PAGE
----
The Beijing Dabaotai Western Han Tombs Museum is China's first museum devoted to Western Han (206BC-8AD) tombs. Built in November 1979 and opened to the public on December 1, 1983, the museum is located in Dabaotai Village in Fengtai District, Beijing.
Archaeologists excavated the site in 1974 and 1975, and the museum is built around the No.1 Tomb -- the tomb of Liu Jian (73-45BC), the prince of Guangyang of the Western Han Dynasty. The huge tomb is comprised of burial chamber, antechamber (furnished like an imperial sitting room) and coffin chamber (with five coffins for the emperor). The length from South to North is 23.2 meters, while the width from East to West is 18 meters. It is 4.7 meters below the earth’s surface.
The underground palace adopts the "System of the Sons of the Heaven", the highest level funeral system reserved for use by the emperors of the Western Han Dynasty. The whole palace was built using several hundred cubic meters of cypress and chinaberry timber, the floor area is 417.6 square meters. It is called Xin Palace, Bian House and Huangchangticou. There are 2 carriages with red-spotted wheel and green cover and the bones of 11 horses that were buried alive with the dead.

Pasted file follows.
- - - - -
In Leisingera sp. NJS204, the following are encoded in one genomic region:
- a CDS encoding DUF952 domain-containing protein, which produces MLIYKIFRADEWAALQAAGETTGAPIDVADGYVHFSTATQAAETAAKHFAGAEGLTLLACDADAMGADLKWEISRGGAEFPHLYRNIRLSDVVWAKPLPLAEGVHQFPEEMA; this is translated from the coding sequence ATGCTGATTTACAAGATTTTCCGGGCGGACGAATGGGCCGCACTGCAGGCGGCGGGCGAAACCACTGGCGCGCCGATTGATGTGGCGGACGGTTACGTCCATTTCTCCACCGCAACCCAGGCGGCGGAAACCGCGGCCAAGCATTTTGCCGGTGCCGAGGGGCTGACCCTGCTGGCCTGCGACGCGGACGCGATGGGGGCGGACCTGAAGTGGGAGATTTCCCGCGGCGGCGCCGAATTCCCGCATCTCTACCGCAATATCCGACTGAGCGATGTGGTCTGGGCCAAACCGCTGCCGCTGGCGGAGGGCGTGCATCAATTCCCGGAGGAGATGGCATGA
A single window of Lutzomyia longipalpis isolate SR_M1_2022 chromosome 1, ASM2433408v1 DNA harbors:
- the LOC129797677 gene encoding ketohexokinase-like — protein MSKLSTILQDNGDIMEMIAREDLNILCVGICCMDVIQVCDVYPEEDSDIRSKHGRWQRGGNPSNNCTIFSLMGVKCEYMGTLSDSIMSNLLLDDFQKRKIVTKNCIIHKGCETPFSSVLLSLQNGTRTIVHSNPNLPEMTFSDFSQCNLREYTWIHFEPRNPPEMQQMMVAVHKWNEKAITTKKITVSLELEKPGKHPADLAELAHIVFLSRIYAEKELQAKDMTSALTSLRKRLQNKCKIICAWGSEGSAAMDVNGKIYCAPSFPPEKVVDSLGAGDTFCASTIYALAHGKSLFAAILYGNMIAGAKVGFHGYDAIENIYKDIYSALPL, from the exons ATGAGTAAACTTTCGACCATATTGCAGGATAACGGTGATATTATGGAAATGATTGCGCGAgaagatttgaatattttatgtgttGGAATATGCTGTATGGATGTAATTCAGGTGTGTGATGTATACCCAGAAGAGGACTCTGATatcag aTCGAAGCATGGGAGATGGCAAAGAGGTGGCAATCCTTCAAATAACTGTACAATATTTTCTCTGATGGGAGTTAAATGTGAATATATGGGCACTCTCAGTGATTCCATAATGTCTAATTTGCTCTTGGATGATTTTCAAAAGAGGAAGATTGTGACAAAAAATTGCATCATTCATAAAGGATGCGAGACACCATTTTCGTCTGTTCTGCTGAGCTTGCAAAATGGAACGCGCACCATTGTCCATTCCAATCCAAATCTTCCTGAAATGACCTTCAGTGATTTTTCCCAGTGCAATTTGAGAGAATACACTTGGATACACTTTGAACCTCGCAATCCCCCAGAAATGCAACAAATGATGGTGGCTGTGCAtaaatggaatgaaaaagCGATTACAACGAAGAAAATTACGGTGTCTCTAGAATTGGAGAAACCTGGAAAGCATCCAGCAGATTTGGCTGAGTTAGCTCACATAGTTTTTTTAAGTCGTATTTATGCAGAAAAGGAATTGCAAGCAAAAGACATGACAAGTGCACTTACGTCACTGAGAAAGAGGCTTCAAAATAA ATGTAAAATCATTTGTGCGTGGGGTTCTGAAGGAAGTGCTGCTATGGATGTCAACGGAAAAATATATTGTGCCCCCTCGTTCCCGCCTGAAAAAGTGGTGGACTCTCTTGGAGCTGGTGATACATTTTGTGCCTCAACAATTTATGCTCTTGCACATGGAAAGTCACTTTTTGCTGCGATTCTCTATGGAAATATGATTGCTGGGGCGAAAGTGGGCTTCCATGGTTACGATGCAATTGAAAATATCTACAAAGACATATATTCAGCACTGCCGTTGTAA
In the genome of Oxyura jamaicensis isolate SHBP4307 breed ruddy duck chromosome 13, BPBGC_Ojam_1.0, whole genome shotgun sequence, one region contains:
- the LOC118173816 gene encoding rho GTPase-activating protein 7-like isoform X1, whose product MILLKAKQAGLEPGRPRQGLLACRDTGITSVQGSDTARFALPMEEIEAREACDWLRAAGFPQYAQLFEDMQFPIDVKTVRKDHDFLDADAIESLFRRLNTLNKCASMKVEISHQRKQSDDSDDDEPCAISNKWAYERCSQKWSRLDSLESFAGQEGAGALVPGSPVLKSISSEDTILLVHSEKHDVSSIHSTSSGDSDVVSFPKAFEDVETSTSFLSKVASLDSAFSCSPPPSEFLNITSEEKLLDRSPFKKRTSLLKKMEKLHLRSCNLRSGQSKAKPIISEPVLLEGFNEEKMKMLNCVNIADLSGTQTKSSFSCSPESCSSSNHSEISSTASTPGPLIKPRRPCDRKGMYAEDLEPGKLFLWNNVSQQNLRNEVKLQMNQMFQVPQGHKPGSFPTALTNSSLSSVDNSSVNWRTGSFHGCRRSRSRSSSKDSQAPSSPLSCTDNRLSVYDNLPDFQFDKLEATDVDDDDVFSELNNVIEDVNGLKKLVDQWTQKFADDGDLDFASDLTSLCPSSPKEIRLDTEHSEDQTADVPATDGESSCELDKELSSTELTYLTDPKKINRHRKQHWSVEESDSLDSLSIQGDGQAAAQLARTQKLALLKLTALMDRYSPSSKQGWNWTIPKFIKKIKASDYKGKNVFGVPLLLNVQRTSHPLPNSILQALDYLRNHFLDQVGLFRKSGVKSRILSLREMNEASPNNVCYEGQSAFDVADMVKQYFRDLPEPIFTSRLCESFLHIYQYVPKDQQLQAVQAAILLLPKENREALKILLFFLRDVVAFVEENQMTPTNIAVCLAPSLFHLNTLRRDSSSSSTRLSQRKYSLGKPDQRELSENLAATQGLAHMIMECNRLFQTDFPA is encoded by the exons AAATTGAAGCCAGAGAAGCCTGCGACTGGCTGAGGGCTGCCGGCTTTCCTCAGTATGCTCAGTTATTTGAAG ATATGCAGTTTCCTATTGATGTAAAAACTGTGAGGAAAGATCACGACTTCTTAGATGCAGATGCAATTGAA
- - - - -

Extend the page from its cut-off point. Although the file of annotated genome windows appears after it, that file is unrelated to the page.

The museum features four basic displays: Restored Dabaotai No.1 Tomb, Dabaotai No.1 Funerary Objects, Restored Dabaotai Carriages, and Dabaotai Unearthed Relics.
Although the tomb did not escape early grave robbers and vandals, over 400 burial objects of pottery, bronze, iron, jade, agate, lacquer and silk were salvaged. A piece of the earliest decarbonized steel known in China, woven brocade hat ribbons, iron axes stamped with the characters Yuyang Ironsmith and local agricultural products are on display.
Dabaotai Han Dynasty Tomb Museum is basically divided into three sections as follow:
1. Display of Tomb Room No. One – Mainly regarding the recovery display of underground display of the tomb.
2. Display of Chariots and Horses – Highlights on the three single-shaft wooden cars as well as 11 remains of horses etc.
3. Display of Treasury – Including ceramic, bronze, steel, jade, lacquer as well as woven products of over 400 pieces.
Southeast of Worldpark, Guogongzhuang, Fengtai District